How often a student has “taught” me something that I would never otherwise have learned in my solo practicing cubicle.

Does that mean that I in some way, stored HIS idea and patented it as my own–copying him, in the negative sense?

In truth living life is copying others that came before us and likewise in the musical arena, gads of students will have studied the same pieces over decades, coming to varying interpretive conclusions with and without teachers.

Yet if I’m invited into a pupil’s learning environment, to be a guide or teacher, it’s my obligation to bring something original and unique, not carbon-copied, that ignites a student’s self-realization process.

So what is my teaching philosophy, and does it require a pupil to “copy” me?

1) I see myself as an eternal learner with a deep commitment to peeling away layers of a piece in a patient setting.

The student is simultaneously engaged, but may not have the experience to approach his music in a way that produces the most gratification for him.

He plays, I listen. I give something back about how to improve (from my perspective) a phrase or musical line. He may not have known there were three voices to isolate and study. I owe it to him to suggest that he delve into these separate lines.

He may not have realized that the fingering he has chosen has tripped him up. I feel obligated to offer a smoother fingering, while trying his out again. I watch him experiment with what I have in mind.

If it works for him, the music soars, not the teacher’s ego.

Which leads next to:

2) The music matters most, not who is leading or following.

I can be a follower if a student has a percolating idea that has enriched or changed my ideas about a phrase. At the same time, I can be a leader, helping a student map out the form, structure and harmonic rhythm of a piece.

3) The singing tone and how to produce it is my mantra.

I remember how I internalized the sound ideal I wanted from the piano as a young student but had no idea about the physical means to the end. My mentor led the way, working note-by-note, teaching me about relaxation, dead weight gravity, and relaxation. All sprung from the music itself and its organic substance.

In this creatively woven environment, I was not “copying” my teacher as a trade for self-initiated learning. I needed and hungered for direction and received it.

4) What about lessons and video follow-up?

I affirm that these amount to self-clarifications of my musical ideas synthesized with what “played” out during the lesson. In so many words, I can’t produce a custom-made video without having as its basis what the student “gave” me to work with.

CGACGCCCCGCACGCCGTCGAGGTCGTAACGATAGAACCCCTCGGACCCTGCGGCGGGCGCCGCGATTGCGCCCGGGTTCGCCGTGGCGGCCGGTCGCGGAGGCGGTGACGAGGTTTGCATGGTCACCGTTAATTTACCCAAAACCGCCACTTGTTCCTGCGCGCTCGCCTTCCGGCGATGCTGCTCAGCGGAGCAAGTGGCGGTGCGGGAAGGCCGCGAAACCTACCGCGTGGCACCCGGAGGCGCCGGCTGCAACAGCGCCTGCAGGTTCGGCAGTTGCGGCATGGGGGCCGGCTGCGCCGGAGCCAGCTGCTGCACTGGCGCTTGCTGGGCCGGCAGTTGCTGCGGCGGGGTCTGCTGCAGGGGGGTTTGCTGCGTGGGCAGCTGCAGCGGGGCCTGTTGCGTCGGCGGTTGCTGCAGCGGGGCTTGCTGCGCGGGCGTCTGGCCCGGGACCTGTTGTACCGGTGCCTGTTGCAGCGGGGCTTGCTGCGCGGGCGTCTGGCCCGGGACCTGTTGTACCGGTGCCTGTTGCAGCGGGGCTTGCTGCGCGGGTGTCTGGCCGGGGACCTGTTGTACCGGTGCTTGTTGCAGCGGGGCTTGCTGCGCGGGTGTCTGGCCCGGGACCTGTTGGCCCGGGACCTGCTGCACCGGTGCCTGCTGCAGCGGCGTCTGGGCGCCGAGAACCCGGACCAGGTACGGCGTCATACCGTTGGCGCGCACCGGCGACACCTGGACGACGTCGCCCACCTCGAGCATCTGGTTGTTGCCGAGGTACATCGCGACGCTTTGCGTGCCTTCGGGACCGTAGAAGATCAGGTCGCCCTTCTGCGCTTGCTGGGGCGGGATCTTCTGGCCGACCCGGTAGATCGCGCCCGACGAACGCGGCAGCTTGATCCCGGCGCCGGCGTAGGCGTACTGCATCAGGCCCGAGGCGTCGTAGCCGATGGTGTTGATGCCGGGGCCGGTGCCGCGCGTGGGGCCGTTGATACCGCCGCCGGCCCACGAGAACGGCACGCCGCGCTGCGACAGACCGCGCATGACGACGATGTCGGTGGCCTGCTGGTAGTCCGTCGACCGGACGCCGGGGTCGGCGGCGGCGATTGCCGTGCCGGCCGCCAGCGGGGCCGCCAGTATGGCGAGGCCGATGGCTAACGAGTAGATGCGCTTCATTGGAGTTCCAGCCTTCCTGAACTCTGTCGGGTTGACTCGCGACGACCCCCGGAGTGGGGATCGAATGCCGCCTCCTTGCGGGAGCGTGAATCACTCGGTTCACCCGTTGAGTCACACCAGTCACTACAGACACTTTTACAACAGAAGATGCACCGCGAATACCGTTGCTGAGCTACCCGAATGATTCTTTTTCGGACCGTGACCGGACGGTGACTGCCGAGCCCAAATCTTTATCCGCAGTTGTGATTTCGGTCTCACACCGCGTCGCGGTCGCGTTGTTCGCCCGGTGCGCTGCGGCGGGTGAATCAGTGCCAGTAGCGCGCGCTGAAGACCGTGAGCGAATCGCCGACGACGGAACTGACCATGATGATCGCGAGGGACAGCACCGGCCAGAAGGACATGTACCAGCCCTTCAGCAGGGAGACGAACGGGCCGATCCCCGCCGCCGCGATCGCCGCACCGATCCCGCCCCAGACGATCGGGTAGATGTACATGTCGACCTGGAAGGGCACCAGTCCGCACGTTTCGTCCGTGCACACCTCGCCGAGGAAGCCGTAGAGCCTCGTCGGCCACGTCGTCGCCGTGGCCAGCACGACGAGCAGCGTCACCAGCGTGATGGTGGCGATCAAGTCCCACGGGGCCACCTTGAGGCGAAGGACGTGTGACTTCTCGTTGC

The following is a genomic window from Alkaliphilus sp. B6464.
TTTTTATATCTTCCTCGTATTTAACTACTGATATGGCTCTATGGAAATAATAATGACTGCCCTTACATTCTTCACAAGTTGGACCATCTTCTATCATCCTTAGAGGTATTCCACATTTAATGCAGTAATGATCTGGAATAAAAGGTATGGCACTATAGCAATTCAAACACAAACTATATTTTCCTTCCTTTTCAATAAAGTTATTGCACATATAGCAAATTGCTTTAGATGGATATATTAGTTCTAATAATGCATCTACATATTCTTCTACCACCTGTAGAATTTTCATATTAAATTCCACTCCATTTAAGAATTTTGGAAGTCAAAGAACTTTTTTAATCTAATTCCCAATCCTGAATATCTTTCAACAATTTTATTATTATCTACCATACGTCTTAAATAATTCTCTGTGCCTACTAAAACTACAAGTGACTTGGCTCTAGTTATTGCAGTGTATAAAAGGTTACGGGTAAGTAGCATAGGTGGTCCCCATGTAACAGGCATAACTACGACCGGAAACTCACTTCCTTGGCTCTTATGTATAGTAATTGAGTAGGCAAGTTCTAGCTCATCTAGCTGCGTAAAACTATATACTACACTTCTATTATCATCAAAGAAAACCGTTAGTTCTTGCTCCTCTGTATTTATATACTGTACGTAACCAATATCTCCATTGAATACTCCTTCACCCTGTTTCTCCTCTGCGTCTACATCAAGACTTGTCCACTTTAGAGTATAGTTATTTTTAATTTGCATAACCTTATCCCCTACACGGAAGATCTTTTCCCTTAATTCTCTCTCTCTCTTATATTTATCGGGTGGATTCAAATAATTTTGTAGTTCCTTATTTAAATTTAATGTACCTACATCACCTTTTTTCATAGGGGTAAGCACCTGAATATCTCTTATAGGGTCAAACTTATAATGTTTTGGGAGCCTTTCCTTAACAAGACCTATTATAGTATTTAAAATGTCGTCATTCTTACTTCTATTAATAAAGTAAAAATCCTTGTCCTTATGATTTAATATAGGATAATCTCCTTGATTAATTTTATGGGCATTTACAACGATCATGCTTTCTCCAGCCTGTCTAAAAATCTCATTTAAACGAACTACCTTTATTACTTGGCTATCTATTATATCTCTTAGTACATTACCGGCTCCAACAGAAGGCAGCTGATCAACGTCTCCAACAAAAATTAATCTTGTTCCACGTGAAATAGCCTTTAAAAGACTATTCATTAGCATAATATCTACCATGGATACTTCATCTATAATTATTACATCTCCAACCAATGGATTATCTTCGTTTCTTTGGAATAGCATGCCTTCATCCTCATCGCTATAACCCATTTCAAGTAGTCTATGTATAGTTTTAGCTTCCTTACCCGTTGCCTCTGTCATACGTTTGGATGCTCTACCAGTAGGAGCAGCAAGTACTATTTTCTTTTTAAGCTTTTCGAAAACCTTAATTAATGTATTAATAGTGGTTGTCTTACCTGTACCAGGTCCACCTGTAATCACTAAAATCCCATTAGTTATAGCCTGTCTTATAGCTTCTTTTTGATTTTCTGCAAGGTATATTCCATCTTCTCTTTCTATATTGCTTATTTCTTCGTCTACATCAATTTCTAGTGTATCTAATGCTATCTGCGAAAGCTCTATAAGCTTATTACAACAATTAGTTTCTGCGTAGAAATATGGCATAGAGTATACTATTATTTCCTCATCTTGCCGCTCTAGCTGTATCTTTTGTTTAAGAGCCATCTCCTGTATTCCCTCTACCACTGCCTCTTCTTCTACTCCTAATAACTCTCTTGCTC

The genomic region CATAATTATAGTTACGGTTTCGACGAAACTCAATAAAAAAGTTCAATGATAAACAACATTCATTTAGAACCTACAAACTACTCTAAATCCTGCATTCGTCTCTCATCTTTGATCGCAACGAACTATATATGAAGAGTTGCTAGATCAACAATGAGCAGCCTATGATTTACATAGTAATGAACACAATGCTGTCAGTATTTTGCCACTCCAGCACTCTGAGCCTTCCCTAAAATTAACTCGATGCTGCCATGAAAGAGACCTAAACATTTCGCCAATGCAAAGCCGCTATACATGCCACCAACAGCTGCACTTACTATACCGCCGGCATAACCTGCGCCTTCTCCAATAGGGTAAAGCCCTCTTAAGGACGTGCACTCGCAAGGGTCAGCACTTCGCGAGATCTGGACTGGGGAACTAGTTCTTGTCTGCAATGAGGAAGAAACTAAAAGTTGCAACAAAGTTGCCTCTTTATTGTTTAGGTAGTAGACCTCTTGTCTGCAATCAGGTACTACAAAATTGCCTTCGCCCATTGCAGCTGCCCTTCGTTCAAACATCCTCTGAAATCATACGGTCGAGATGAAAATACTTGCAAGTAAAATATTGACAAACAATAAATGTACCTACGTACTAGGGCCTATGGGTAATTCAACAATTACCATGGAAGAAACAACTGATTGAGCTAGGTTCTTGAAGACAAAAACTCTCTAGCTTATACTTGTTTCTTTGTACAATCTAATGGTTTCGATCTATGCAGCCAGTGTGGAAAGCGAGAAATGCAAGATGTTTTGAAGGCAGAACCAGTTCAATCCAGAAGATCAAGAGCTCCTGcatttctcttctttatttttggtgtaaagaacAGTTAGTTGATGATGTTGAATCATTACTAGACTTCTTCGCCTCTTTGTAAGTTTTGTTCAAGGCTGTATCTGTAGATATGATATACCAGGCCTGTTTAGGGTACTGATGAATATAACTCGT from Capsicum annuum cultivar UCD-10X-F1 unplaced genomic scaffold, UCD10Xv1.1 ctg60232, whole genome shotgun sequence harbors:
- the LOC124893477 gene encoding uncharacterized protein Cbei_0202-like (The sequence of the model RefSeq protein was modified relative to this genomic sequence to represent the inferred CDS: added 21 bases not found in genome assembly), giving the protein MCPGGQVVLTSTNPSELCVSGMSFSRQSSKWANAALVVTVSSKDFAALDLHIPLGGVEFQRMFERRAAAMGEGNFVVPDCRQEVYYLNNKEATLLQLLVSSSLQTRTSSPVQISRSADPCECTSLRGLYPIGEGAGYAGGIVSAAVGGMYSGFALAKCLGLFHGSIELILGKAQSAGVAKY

Here again, I’m not on a podium of reserved perfection, but indebted to the pupil for stimulating thought about how to interpret, shape, or otherwise approach a piece so that it best realizes the composer’s intent.

To the contrary, here’s an example of a literal copying approach, that keeps the student in a boxed-in relationship with her teacher.

(The mentor is a fine pianist, and this example is not meant to discredit her playing samples)

On the positive side, the student and teacher are getting quite a bit of exercise in the spoon-fed, this-is-how-you-do-it, learning process.

To close here’s a sample of my conducting a student– an opportunity to teach and keep in shape.

Fundamentally, this interchange clarified the voicing of Bach’s A minor 2-part Invention, No. 13 on an animated level. In addition, the student had many videotaped lessons where she and I together explored counterpoint, and Bach’s various composing techniques that included inversion, modulation, etc. This was part of a layered-learning approach that increased the student’s playing enjoyment.

Lillian Freundlich, my most influential teacher was actively involved singing, conducting as I played and showed me piece-by-piece how to learn by increments. However, her biggest gift to me and all her students was how she imbued the singing tone through months of hands-on exposure. For her divine MODELING I am eternally grateful.

These videos represent the legacy she passed on to me.

The Art of Breathing and piano playing


https://arioso7.wordpress.com/2012/06/30/piano-warm-ups-and-the-art-of-breathing-video/

Close-up playing models for J.S. Bach (over Skype)

***

To breathe is to “copy” every human being that ever came before us.

analysis Bach Little Prelude in D minor BWV 926, Bach Little Prelude in D minor BWV 926, J.S. Bach, Skype, Skype piano lessons, you tube video, you tube.com, yout tube, youtube.com

My complete analysis of Bach’s Little Prelude in D minor, BWV 926 (Video)

This in-depth examination of Bach’s composition follows a Skype lesson. Most long-distance learning students need this reinforcement to make good use of their practice time during the week.

LINK:
https://arioso7.wordpress.com/2012/10/18/bachs-little-prelude-in-d-minor-bwv-926-is-by-no-means-diminutive-videos/

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Online Piano Lessons by Webcam: Pros and Cons (Videos)

I’m not about to pitch web-cam driven piano instruction like a CD package promoter of Piano Playing in a Flash. Learning piano is not in the espresso lane. It takes time, patience, and practice.

The question is, can a student gain as much from Online piano study vs. “live” in-person lessons.

For decades I was a tradition-bound teacher with a touchy feely relationship to my instrument. My goal had always been to ignite passion about tone production and phrasing in the presence of my students. (Who would think, otherwise?)

My beloved NYC teacher Lillian Freundlich was my role model. She always sat beside me to monitor tensions that crept into my movements. Quite often she checked my elbows and wrists until I could experience my own sense of physical freedom and Oneness with the piano. Frequently, she sang over my playing in a mother-loving musical transfer that helped me shape phrases.

When I grew up to become a piano teacher, I carried on her legacy, hovering over my students, singing, conducting, and sometimes squeezing myself onto a tight-fitting bench to demonstrate a line or two.

Any other form of mentoring was culture alien.

It was like a hurricane it, when I sprang upon a You Tube of concert pianist, Jeffrey Biegel teaching a young adult student in Singapore. While thousands of miles separated the two, meaningful instruction transpired. Right before my eyes, in less than 30 minutes, the pupil’s phrasing had improved.

I was inspired enough to try out the Millennium piano teaching landscape, having an open mind.

One of my earliest Skyped lessons was transmitted to an adult student whom I’d taught “live” in El Cerrito, California. Since she would be missing a few sessions due to business obligations, a convenient make-up schedule was needed. The Online route seemed like an easy option.